If, like me, you sat and watched the rather drab 1-1 stalemate between Newcastle and Stoke last Sunday then you too will probably be scratching your head as to why BT and Sky have decided to pay £10m per game they broadcast when the new TV deal, up a massive 70%, kicks in in the 2016-17 season. Newcastle vs Stoke isn’t worth £10m and it’s hard to justify any football match being worth that amount but it comes as little surprise that the flow of cash coming into the Premier League has risen astronomically yet again.

We now face a situation where financial fair play becomes a matter of irrelevancy for every single club in the league. Some would argue that the increase in revenue can only be a good thing, potentially making the playing field more level and giving smaller sides a better chance. However, in reality, it will do little else other than widen the gap between the big clubs and those lower down the food chain. The elite will become even more difficult to break into.

There are potential, yet unlikely, upsides however. We may finally see clubs succumb to the pressure from fans to freeze the ever increasing ticket prices and make the game more affordable for match-going fans. If we were really to broaden our horizons and get carried away we may even sees some of the money be put into local communities and grassroots football. Some would say this is the stuff of dreams but with clubs already spending ludicrous amounts and flashy new signings can the money really go anywhere else? Well, unfortunately, the answer is a resounding yes, with the influx of foreign ownership and increase in debt-ridden clubs, we are unlikely to see the revenue from the increased TV deal be spent on what it should be spent on. Instead we are likely to see it go into the hands of the already wealthy owners and on interest on the millions of pounds of debt that Premier League clubs have amassed.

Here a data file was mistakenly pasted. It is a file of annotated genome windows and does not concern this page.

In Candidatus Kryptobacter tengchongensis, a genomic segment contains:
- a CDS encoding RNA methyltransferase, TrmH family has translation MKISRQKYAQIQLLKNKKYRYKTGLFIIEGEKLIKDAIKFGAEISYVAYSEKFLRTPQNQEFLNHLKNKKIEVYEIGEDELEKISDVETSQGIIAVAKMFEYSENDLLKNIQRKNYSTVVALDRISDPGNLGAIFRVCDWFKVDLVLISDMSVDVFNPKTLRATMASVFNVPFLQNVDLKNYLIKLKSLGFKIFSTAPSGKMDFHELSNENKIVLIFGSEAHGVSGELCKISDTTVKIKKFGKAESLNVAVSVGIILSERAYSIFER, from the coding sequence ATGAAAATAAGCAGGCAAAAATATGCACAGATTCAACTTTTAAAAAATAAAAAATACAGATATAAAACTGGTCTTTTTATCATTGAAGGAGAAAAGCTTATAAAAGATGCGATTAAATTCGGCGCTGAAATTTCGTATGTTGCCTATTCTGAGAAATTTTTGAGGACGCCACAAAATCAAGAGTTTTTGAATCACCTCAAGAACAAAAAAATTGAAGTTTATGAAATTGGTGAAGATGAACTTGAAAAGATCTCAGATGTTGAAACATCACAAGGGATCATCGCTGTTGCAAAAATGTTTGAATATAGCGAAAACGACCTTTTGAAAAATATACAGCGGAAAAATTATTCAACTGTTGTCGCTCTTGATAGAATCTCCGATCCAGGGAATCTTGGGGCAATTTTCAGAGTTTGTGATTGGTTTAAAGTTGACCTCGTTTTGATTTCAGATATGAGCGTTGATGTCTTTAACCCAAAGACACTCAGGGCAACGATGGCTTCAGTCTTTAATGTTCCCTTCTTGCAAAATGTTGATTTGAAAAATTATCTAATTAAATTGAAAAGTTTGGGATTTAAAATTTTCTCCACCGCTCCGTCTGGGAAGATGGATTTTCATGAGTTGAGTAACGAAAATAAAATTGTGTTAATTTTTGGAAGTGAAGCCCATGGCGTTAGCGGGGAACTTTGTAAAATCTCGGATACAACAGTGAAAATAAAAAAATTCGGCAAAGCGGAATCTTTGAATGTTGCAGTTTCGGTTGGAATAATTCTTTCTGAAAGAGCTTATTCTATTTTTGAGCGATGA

The question is when will the bubble burst, or, rather will it? Most likely not and the opposition to such a deal extends beyond the fans, with the club president of St Etienne being rather scathing in his criticism of the deal saying the Premier League is in danger of ‘becoming the NBA of football.’ To put the deal in context, more money will be spent on the TV rights for the Premier League in a single weekend then will be spent in an entire season of TV rights in the Eredivise in The Netherlands. Minnows Burnley will instantly become richer than three-time European Cup winners Ajax. While the prospect of seeing an influx of global stars to the Premier League is exciting, it is indisputable that the damage this deal does to the rest of football and even to the fans is severe. While those at the top may finally come to the realisation that such obscene wealth amongst few clubs is damaging, what is more likely is that the bubble will continue to grow.

Eugene Tinnelly

Eugene Tinnelly

Sports Correspondent at The Scoop
Our sporting guru, keeping you up-dated on the latest sporting action around Queen's University and beyond!
Eugene Tinnelly